The premise was also original: A police officer learns he is the direct descendant of a medieval court jester and decides to use his comedic talents to further the war against crime.
Perhaps this spark of originality inspired James Robinson and Gene Ha to revive the character decades later in DC’s deservedly lauded Starman series. Unlike many Golden Age characters that are contorted beyond recognition to fulfill the more “realistic” requirements of modern comics, Robinson and Ha treated the hero with the respect and dignity usually reserved for less obscure properties.
From Smash Comics #23 (Quality Comics, June 1941), here’s “The Hundred Grand Hobo” by Paul Gustavson.
After the success of MLJ’s The Shield, Will Eisner was assigned the duty of creating a red, white and blue super-patriot for Quality Comics.
His answer: Uncle Sam, the famed – and non-trademarked – personification of the United States. Using the character design created by James Montgomery Flagg for a 1917 recruitment poster, Eisner added the de rigueur youthful sidekick and pushed the strip into the direction of fables or tall tales instead of the paint-by-numbers adventure approach taken by other publishers’ super-patriots.
(Excluding Joe Simon & Jack Kirby’s Captain America, of course.)
Here’s the first appearance of one of Quality’s more popular – and enduring – characters from National Comics #1 (July, 1940). The script and art are by Eisner and Dave Berg (of Mad Magazine’s “The Lighter Side” fame).
Although Plastic Man arguably ranks as Jack Cole’s greatest creation, he was equally adept at true crime and horror genres.
The few Cole stories scattered over the first 12 issues of Quality Comics’ Web Of Evil easily represent the height of that publisher’s somewhat tentative entry in the burgeoning horror comics market.
Today’s entry in the Time Bullet’s Four-Star Fright Fest isn’t long on gore, but benefits from Cole’s typically breakneck pacing and broad, near big-foot style art, both of which lend the story a nice sense of foreboding that amplifies the tale’s psychological twists and turns.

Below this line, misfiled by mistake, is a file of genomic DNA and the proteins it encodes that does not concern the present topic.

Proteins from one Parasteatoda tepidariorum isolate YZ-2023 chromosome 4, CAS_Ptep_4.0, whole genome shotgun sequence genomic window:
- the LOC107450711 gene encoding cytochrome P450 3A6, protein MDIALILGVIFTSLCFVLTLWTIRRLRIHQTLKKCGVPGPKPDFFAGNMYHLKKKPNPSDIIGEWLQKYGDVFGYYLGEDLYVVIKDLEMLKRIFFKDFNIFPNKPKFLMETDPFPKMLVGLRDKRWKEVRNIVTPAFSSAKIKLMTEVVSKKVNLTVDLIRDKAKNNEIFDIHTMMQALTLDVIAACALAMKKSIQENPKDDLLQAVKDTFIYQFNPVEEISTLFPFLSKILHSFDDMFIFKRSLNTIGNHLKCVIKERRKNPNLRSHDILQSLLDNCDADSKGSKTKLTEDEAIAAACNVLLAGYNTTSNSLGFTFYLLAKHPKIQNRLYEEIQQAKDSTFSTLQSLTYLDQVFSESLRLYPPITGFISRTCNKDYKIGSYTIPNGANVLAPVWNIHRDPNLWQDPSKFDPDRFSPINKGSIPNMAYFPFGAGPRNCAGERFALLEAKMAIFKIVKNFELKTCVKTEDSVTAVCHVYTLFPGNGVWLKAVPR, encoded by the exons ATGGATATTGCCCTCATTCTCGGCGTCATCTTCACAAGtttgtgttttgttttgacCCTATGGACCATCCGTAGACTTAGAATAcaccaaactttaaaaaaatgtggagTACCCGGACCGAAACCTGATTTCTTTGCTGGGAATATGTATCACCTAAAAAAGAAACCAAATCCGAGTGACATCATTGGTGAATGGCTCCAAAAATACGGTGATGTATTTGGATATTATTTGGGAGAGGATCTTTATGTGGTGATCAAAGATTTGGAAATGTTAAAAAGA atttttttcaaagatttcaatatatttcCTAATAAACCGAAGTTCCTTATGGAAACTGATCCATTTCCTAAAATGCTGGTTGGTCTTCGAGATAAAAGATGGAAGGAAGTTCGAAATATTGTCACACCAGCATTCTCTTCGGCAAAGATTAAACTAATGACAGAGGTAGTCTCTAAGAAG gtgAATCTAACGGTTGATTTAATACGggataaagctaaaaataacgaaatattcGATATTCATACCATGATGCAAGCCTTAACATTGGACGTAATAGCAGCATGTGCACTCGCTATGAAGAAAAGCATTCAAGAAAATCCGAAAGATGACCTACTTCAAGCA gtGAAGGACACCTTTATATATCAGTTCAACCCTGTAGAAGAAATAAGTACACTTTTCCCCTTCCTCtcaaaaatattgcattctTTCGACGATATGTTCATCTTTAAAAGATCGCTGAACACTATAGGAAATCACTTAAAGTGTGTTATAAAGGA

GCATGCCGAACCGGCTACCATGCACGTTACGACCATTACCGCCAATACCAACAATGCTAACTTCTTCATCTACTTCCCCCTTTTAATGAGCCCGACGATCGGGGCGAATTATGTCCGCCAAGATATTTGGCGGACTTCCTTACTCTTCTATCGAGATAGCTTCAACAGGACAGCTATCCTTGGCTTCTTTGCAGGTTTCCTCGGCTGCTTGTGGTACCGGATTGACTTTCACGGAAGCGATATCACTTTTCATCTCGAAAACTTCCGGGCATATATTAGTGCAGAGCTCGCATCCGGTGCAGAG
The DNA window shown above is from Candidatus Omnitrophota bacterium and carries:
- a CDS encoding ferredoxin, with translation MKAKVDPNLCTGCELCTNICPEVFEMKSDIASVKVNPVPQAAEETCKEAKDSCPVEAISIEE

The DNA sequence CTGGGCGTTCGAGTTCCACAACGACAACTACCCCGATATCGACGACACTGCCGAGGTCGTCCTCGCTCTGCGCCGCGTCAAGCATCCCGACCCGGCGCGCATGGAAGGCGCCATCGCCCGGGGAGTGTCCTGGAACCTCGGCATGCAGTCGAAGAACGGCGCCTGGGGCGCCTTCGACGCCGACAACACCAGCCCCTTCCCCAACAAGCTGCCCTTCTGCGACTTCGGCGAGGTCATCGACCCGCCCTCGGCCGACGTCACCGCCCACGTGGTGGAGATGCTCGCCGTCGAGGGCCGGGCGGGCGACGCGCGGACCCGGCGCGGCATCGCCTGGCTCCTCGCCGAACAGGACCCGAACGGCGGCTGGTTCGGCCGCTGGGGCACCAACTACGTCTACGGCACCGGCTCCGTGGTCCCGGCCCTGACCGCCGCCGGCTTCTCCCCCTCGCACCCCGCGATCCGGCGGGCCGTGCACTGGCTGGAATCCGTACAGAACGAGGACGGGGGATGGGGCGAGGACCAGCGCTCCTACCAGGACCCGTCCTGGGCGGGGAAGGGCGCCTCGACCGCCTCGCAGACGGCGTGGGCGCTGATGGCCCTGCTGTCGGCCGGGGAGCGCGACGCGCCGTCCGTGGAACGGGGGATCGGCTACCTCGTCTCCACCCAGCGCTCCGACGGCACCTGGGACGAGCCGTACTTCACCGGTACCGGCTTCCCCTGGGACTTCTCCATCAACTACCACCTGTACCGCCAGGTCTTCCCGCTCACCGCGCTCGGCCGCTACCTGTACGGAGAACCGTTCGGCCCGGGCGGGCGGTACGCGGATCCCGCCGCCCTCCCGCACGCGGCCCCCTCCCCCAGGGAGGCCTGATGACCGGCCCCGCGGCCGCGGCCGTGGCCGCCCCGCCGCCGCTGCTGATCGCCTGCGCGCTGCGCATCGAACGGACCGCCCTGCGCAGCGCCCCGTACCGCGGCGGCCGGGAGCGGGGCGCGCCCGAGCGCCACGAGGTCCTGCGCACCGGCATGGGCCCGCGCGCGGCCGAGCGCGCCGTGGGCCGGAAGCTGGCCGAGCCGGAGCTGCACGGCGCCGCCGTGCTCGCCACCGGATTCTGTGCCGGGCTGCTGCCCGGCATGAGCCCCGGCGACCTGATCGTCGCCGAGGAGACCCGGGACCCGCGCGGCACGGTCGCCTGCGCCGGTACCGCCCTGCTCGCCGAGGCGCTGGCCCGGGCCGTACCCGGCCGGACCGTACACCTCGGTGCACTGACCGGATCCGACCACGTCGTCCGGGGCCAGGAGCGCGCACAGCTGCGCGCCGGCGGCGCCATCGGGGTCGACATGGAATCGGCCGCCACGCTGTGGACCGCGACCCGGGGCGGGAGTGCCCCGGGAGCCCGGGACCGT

From Web Of Evil #8 (Quality Comics, November 1953), here’s “Death Prowls The Streets” by Jack Cole.
It wouldn’t be the Halloween season without a mad scientist seeking to create a hulking monstrosity out of used body parts. Enter Doctor Pain, a would-be Victor Von Frankenstein who is too impatient to even wait for his patients to die before harvesting their organs.
Kid Eternity answers the bell for the fourth day of Super-Heroes Vs. Super-Horrors Week to face his most macabre foe yet in “A Tale of A Door… A Doctor … and A Dreaded Cat.”
The story originally appeared in Hit Comics # 26 (Quality, February 1943). The art is by Ruben Moreira.
Keep an eye out for a surprise appearance by one of the Time Bullet’s favorite Golden Age characters …
Remember Time Bulleteers …. if you need someone skilled in the art of Golden Age justice, Blackhawk is your man! Coming tomorrow: The original Mr. Monster!!
I’m a bit too staid when it comes to spending an entire day talking like a pirate, but I’ll take any excuse for posting a wild and wooly tale of piracy on the seven seas illustrated by the one and only Reed Crandall.
So here’s the swashbuckling Captain Daring vs. “The Alliance Of Evil” by Crandall and inker Les Zakarin. The story originally appeared in Buccaneers #27 (Quality Comics, May 1951).
Norma Shearer conquers comic books! From Feature Funnies #2 (Quality, November 1937). Text and art by Bernard Bailey, best remembered today as the co-creator of The Spectre and Hourman!!
When Will Eisner went off to war, he left The Spirit in the hands of perhaps the greatest selection of “ghosts” to ever grace a studio.
The Spirit newspaper strips were written by such luminaries as Manly Wade Wellman (great name) and Bill Woolfolk while penciling duties fell to the likes of Jack Cole and Lou Fine. Inking was handled by Alex Kotzky, Joe Kubert and others.
Not bad, eh?
The following story was pencilled by Fine and inked by the Eisner studio. Eisner considered Fine “the epitome of he honest draftsman. No fakery, no razzle-dazzle – very direct, very honest in his approach.” Joe Simon said both he and Jack Kirby rated Fine as their favorite artist.
Others influenced by Fine’s work include Alex Toth, Jim Steranko and Gil Kane.
When you consider how crude much of the art looked in many Golden Age comics, the simplicity and sophistication of Fine’s work is even more astonishing. He truly stood with the greatest the medium had to offer.
“Thirteen O’Clock” originally appeared in the Dec. 3, 1944 edition of The Spirit Section. However, these pages were scanned from a reprint published in The Spirit #11 (Quality Comics, Spring 1948). GCD guesses the story was written by Manly Wade Wellman.